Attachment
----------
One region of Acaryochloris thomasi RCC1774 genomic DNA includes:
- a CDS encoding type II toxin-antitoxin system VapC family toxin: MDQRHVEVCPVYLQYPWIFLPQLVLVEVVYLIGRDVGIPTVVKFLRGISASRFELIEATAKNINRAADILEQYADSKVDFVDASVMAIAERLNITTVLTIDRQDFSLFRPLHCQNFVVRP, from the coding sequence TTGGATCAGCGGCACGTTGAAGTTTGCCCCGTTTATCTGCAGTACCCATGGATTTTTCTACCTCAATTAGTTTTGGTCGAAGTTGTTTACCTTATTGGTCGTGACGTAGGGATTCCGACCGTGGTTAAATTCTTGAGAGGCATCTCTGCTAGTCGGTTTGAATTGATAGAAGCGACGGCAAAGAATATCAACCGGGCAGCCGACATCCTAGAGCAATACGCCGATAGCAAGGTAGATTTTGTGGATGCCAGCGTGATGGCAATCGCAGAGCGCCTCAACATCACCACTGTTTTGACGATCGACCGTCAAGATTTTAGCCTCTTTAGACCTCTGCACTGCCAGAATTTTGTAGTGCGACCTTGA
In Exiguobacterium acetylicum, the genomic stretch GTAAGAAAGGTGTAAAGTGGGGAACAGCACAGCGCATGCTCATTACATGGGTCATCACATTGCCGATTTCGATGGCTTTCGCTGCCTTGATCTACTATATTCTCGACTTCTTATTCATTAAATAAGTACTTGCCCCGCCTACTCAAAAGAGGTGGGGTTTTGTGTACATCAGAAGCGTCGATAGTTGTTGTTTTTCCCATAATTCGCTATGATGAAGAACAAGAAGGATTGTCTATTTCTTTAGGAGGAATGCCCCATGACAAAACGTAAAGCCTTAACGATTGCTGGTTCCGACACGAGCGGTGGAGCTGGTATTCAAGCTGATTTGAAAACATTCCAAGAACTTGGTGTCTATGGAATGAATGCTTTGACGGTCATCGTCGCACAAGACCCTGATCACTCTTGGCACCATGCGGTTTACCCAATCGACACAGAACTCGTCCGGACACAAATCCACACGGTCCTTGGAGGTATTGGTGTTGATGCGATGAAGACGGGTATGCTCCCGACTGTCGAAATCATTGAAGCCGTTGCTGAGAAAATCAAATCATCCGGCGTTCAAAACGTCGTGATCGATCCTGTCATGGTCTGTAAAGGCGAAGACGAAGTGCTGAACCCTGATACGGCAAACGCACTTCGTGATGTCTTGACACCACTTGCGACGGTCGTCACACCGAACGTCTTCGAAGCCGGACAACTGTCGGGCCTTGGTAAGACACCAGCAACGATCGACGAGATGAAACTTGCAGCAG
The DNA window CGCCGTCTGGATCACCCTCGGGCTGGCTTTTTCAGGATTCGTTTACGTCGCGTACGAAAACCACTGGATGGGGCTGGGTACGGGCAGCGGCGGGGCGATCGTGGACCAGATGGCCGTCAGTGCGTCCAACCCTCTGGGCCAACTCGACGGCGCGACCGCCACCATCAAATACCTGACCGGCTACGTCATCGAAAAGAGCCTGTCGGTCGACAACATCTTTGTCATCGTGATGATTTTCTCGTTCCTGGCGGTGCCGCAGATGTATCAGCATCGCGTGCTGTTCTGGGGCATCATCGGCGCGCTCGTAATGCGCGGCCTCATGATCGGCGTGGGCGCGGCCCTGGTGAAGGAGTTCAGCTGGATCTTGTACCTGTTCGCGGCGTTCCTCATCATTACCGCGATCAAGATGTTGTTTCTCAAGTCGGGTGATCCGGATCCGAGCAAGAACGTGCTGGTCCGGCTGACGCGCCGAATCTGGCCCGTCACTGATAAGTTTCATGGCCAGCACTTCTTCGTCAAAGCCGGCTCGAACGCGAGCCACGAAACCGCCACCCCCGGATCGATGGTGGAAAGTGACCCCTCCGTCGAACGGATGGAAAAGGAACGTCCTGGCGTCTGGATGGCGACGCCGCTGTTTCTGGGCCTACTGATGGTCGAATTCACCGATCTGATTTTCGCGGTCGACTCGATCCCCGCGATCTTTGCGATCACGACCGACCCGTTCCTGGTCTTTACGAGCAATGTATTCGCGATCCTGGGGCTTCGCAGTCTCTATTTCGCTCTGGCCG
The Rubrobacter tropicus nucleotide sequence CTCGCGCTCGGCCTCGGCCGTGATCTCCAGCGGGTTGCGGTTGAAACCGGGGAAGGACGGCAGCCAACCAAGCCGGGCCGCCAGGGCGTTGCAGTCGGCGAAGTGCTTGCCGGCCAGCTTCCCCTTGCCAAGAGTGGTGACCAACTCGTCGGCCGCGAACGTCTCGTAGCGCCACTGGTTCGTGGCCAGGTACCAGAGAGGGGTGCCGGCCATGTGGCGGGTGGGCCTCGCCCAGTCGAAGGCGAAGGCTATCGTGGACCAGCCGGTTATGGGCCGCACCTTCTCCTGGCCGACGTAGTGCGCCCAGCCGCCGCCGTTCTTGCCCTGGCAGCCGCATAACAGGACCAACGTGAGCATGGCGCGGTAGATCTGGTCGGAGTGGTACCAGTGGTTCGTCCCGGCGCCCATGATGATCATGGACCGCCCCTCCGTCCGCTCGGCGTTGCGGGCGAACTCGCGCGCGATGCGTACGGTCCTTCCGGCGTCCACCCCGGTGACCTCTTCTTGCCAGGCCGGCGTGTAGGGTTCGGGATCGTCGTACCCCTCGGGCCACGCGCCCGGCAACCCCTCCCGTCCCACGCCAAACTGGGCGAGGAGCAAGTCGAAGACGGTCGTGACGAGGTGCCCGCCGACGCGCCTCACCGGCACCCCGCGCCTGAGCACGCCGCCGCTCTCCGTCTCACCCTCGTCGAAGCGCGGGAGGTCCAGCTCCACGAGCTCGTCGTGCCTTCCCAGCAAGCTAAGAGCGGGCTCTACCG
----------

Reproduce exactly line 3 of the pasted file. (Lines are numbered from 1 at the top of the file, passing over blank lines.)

In Exiguobacterium acetylicum, the genomic stretch GTAAGAAAGGTGTAAAGTGGGGAACAGCACAGCGCATGCTCATTACATGGGTCATCACATTGCCGATTTCGATGGCTTTCGCTGCCTTGATCTACTATATTCTCGACTTCTTATTCATTAAATAAGTACTTGCCCCGCCTACTCAAAAGAGGTGGGGTTTTGTGTACATCAGAAGCGTCGATAGTTGTTGTTTTTCCCATAATTCGCTATGATGAAGAACAAGAAGGATTGTCTATTTCTTTAGGAGGAATGCCCCATGACAAAACGTAAAGCCTTAACGATTGCTGGTTCCGACACGAGCGGTGGAGCTGGTATTCAAGCTGATTTGAAAACATTCCAAGAACTTGGTGTCTATGGAATGAATGCTTTGACGGTCATCGTCGCACAAGACCCTGATCACTCTTGGCACCATGCGGTTTACCCAATCGACACAGAACTCGTCCGGACACAAATCCACACGGTCCTTGGAGGTATTGGTGTTGATGCGATGAAGACGGGTATGCTCCCGACTGTCGAAATCATTGAAGCCGTTGCTGAGAAAATCAAATCATCCGGCGTTCAAAACGTCGTGATCGATCCTGTCATGGTCTGTAAAGGCGAAGACGAAGTGCTGAACCCTGATACGGCAAACGCACTTCGTGATGTCTTGACACCACTTGCGACGGTCGTCACACCGAACGTCTTCGAAGCCGGACAACTGTCGGGCCTTGGTAAGACACCAGCAACGATCGACGAGATGAAACTTGCAGCAG